What is the oldest calendar still actively used? That is the Jewish or Hebrew calendar. And with the year 2020 in the Common Era dating, the Jewish or Hebrew calendar date is the year 5780. The Hebrew calendar is an ancient lunisolar calendar that can trace its origins back to the Torah, with the book of Genesis.
In the book of Genesis, it is implied that months are 30 days (Genesis 8:3-4) and that cycles were 12 months annually. Originally an observational calendar, that Hebrew calendar would end each day at sundown. Eventually the calendar was replaced with a mathematically calculated one. This was done to include an additional month to reconcile for the solar year.
With the Hebrew calendar being used for the observance of Jewish religious practices and holidays the calendar never went out of use nor left the area which would become Israel. With the founding of Israel, the Hebrew calendar dating was used on the issuance of currency and coins. Starting in 1948 or JE5708, coins began to be issued using the Hebrew calendar date exclusively.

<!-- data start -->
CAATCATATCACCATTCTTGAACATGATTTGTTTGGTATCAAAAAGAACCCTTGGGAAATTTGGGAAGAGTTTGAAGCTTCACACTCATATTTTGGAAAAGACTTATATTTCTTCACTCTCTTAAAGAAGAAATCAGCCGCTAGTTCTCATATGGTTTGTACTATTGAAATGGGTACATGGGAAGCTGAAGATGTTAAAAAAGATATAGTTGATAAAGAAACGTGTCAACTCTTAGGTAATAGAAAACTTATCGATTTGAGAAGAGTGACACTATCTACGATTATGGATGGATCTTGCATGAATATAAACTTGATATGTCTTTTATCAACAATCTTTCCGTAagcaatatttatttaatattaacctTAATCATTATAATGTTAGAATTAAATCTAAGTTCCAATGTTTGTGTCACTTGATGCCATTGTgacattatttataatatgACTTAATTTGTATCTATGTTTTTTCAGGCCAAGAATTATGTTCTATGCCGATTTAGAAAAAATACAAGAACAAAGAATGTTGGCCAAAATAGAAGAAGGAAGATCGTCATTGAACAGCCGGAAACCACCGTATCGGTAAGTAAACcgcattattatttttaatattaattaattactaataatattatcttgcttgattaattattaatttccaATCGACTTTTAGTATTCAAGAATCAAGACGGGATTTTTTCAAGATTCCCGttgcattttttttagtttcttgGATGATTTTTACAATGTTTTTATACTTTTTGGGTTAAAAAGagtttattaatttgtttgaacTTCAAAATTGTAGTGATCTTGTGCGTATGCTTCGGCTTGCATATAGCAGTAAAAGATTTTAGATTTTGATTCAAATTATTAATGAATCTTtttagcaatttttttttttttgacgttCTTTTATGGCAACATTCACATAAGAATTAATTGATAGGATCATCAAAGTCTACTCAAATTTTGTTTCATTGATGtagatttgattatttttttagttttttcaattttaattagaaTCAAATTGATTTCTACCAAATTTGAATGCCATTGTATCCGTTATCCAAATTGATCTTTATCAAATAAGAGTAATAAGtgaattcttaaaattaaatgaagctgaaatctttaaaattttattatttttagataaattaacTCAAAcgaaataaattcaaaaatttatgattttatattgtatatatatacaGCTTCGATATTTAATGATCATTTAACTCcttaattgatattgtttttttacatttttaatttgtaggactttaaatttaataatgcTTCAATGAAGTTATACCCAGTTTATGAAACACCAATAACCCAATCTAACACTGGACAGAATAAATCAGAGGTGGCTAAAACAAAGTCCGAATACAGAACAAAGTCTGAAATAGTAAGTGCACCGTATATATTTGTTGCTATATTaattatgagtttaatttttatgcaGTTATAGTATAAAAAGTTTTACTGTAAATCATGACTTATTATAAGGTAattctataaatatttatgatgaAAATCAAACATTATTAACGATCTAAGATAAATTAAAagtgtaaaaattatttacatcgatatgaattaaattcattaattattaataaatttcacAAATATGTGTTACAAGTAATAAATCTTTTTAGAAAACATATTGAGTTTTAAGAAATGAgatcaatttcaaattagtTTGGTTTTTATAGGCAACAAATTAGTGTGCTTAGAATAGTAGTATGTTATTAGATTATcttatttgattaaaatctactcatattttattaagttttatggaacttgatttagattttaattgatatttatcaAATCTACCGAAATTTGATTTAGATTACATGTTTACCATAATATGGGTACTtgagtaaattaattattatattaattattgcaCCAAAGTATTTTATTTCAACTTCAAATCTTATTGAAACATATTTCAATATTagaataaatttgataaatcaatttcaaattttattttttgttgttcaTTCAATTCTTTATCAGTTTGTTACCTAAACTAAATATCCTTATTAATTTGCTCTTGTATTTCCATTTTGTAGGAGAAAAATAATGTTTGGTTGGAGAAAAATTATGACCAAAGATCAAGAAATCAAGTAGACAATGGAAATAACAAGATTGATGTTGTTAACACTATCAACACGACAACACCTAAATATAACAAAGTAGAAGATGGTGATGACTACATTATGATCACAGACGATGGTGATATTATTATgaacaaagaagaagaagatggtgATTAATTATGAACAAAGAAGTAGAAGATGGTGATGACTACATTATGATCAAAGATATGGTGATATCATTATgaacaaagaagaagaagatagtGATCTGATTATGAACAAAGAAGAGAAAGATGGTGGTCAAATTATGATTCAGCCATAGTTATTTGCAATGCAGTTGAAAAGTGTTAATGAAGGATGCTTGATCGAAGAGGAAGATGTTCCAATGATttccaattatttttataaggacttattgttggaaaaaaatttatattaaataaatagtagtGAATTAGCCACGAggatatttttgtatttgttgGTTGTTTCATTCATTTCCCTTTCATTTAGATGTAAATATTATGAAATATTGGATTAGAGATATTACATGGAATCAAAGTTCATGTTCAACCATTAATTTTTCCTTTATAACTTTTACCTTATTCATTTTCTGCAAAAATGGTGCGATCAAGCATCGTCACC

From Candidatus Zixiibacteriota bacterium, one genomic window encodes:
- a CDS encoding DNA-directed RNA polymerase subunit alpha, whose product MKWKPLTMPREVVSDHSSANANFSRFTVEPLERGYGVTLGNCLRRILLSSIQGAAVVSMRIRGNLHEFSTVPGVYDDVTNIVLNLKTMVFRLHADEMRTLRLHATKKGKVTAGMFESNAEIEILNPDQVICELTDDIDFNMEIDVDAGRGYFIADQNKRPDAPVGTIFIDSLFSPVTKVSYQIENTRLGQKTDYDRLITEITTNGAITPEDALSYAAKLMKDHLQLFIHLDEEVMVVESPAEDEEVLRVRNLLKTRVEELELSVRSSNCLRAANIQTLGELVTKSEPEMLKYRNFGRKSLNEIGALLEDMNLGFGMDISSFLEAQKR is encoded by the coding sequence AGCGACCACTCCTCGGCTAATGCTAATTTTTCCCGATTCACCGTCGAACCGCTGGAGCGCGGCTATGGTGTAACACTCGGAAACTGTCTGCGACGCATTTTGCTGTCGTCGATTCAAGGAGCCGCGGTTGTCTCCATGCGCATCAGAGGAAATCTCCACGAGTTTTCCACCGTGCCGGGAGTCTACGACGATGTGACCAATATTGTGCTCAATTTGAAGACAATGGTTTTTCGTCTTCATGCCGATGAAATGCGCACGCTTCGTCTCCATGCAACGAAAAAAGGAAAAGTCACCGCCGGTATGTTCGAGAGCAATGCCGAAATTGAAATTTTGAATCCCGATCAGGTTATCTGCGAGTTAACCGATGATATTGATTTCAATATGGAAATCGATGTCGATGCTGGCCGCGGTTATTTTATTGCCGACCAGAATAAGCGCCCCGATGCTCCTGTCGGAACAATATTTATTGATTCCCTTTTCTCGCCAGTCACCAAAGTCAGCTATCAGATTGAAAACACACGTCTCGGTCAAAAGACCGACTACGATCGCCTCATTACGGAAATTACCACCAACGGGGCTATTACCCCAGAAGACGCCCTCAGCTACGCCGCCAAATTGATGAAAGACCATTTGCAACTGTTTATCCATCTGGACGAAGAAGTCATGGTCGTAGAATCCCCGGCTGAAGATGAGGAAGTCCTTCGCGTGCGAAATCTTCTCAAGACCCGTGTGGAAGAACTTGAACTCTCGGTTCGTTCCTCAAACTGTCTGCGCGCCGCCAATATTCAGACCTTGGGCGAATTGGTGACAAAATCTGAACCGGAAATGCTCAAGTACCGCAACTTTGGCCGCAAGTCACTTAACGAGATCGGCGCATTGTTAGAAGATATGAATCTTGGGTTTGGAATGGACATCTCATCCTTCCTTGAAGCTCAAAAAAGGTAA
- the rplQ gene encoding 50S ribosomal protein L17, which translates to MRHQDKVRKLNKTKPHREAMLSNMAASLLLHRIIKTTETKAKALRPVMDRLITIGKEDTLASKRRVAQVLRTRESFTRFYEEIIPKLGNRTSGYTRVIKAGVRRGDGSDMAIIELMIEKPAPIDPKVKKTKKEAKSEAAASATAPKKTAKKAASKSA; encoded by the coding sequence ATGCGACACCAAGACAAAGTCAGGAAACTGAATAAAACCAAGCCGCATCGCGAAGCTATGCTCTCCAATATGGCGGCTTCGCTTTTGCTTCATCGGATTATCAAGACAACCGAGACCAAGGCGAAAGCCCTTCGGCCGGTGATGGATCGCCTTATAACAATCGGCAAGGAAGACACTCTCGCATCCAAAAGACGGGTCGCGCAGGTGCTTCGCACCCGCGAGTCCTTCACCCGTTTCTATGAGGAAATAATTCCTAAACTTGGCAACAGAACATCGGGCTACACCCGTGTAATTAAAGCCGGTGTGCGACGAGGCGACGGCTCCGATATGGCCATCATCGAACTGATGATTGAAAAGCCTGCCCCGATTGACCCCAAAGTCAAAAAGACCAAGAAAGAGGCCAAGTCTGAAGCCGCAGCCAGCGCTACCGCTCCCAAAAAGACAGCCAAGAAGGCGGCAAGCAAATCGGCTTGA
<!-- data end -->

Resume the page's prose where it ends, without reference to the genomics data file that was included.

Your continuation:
The full date doesn’t appear on the coins until JE5741 or 1981 Common Era, but a partial date in Hebrew of the last three years of the Hebrew calendar date. The Hebrew calendar date is 3760 years greater than the Common Era conversion, so to convert simply subtract 3760 from the Hebrew date.
Some coins, especially commemorative issues, will have both Common Era and Hebrew calendar dates on the coin. Since the calendar is a state-used calendar it is accepted as Hebrew rather than Jewish alone keeping with a more secularized context.
Today in Israel the Hebrew calendar is still used for religious purposes, but the Common Era date is greatly favored for everyday use. Yet, coins are still issued using the Hebrew calendar dating. After 5780 years the calendar continues being used and is the oldest actively used dating system.